Bringing Home the Gold


Madison Dorsey

To some, snow and the cold are what makes them frown deeply; to others, it is beautiful and inspiring. To Winter Olympic athletes, the snow and cold is their chance to make their country proud; wearing a gold, silver, or bronze medal is what they have worked so hard for.


The 2018 Winter Olympics are underway, and many athletes are skating and skiing into victory. Being held in PyeongChang, South Korea, many nations have collected their best Olympians to compete for the gold.


The tradition of the Olympics has been around since ancient Greece.


Speaking of how the Olympics first originated in 776 B.C. in Olympia, Greece, author Dr. Stephen Instone said, “The Games were an attractive means of getting men fit. Another factor is the traditional Greek view that the gods championed a winner, so by establishing a competition aimed at producing supreme winners, they were thereby asserting the power and influence on humans of the supreme god, Zeus.” In the beginning, the games were mostly racing but eventually led into other sports that we know today, such as boxing and wrestling.


The Winter Olympics came not too shortly after the first modern-day Olympics.


When the Olympics reappeared in 1896, according to the History Channel, there were no winter sports included like today. The History Channel said, “Germany planned a Winter Olympics to precede the 1916 Berlin Summer Games, but World War I forced the cancellation of both.”


Eventually, Scandinavians, who already had a winter sports competition called the Nordic Games, agreed to stage an International Olympic Committee (IOC) Sanctioned International Sports Week.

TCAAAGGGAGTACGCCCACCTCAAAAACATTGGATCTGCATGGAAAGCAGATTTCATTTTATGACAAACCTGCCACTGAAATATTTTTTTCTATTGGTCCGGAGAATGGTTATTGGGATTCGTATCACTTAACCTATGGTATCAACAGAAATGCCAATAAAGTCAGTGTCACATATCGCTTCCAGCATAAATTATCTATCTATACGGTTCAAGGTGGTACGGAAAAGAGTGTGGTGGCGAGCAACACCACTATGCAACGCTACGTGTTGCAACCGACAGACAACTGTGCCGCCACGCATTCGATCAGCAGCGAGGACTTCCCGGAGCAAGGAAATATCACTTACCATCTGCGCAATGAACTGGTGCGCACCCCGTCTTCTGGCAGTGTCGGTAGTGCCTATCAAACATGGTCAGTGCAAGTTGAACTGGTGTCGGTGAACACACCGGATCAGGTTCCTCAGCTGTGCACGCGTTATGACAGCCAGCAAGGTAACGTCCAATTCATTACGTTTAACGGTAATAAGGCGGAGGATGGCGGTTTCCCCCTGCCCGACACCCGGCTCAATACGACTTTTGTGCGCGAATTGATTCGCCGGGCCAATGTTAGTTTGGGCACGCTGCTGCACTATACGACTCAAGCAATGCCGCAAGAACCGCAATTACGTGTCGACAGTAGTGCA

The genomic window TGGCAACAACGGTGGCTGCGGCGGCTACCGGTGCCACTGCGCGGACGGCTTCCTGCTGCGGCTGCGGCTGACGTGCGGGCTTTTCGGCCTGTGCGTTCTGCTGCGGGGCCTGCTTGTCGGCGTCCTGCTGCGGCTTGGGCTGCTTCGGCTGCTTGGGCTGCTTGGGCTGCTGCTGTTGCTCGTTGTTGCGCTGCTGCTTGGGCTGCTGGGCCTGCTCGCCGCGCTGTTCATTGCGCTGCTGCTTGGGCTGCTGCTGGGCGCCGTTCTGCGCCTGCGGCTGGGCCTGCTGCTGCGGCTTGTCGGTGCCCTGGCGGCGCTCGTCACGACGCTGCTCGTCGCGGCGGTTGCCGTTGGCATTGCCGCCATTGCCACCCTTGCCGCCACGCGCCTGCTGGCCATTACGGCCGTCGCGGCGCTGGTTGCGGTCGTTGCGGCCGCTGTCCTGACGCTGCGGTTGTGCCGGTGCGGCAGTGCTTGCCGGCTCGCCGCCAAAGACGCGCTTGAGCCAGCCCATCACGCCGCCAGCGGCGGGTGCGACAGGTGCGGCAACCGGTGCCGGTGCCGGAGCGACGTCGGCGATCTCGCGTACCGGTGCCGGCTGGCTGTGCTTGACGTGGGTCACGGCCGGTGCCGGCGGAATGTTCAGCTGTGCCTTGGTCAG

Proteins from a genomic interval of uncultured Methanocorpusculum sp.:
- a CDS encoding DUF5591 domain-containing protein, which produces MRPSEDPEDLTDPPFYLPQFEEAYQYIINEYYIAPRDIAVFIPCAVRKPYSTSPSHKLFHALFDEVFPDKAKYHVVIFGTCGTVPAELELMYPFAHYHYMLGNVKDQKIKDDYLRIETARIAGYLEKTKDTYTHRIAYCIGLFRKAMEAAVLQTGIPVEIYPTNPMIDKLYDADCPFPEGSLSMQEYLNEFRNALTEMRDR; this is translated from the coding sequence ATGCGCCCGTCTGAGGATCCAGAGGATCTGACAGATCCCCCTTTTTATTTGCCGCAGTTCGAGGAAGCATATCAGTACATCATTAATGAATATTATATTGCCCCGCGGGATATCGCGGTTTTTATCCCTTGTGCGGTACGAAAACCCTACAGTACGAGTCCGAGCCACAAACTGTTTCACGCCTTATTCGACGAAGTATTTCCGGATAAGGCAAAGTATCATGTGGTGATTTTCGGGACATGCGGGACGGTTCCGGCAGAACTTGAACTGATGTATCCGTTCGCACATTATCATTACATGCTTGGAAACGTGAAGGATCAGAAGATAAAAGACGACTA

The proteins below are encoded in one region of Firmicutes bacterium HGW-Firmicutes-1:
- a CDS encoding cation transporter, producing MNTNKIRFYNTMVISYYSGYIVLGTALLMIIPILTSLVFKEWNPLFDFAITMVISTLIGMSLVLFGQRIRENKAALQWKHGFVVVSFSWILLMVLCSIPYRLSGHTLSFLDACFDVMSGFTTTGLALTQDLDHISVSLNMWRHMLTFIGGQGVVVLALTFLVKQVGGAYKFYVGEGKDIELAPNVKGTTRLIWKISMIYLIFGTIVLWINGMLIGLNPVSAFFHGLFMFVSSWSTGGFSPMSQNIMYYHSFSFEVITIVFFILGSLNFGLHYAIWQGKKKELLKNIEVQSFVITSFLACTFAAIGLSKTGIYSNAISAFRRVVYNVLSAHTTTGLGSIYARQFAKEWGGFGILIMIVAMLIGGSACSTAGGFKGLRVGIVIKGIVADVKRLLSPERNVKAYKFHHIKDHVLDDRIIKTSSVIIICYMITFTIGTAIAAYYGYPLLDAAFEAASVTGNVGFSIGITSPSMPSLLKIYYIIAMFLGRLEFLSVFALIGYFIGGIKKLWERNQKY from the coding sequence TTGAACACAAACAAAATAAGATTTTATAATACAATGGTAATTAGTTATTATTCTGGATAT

It was so popular among the 16 participating nations that, in 1925, the IOC formally created the Winter Olympics, retroactively making Chamonix the first,” said the History Channel.


During the 2018 Winter Olympics, there have been several new things occurring, such as giving stuffed animals in place of medals.


The keepsake that rewards Olympic medalists this year is a white tiger named Soohorang, the mascot of the 2018 PyeongChang Olympics,” said author, Sara Begley. Adding on, Begley explains how there is a ceremony held where winners receive their medals later on.


2018 Olympics continue to develop new circumstances with the arrival of North Korea’s cheerleaders in the midst of the world’s nuclear tension with the country.


The cheerleaders have been praised as human olive branches, a preliminary way to ease tensions during the current nuclear crises. They have been criticized as singing, dancing spearheads of a strategic North Korean propaganda campaign at the Games,” said author Andrew Keh.


Several American Olympians have already won gold.


17-year-old Red Gerard made it through the swirling winds to capture the United States’ first gold medal of the 2018 Olympics,” said Jennifer Earl and Kaitlyn Schallhorn. “At 17, Chloe Kim became the youngest woman to win an Olympic snowboarding gold medal during the Winter Games.” Following these two athletes, there was Jamie Anderson, Shaun White, and Mikaela Shiffrin.


The Winter Olympics in PyeongChang is giving Olympians the chance to win for their country, just as the Summer Olympics do. Many people are gathered around TV screens, laptops, and some in the actual stadiums, cheering and hoping for the victory these athletes are aiming for. Still, have a ways to go, the games take place until Feb. 25, and then the Paralympics occur Mar. 9-18.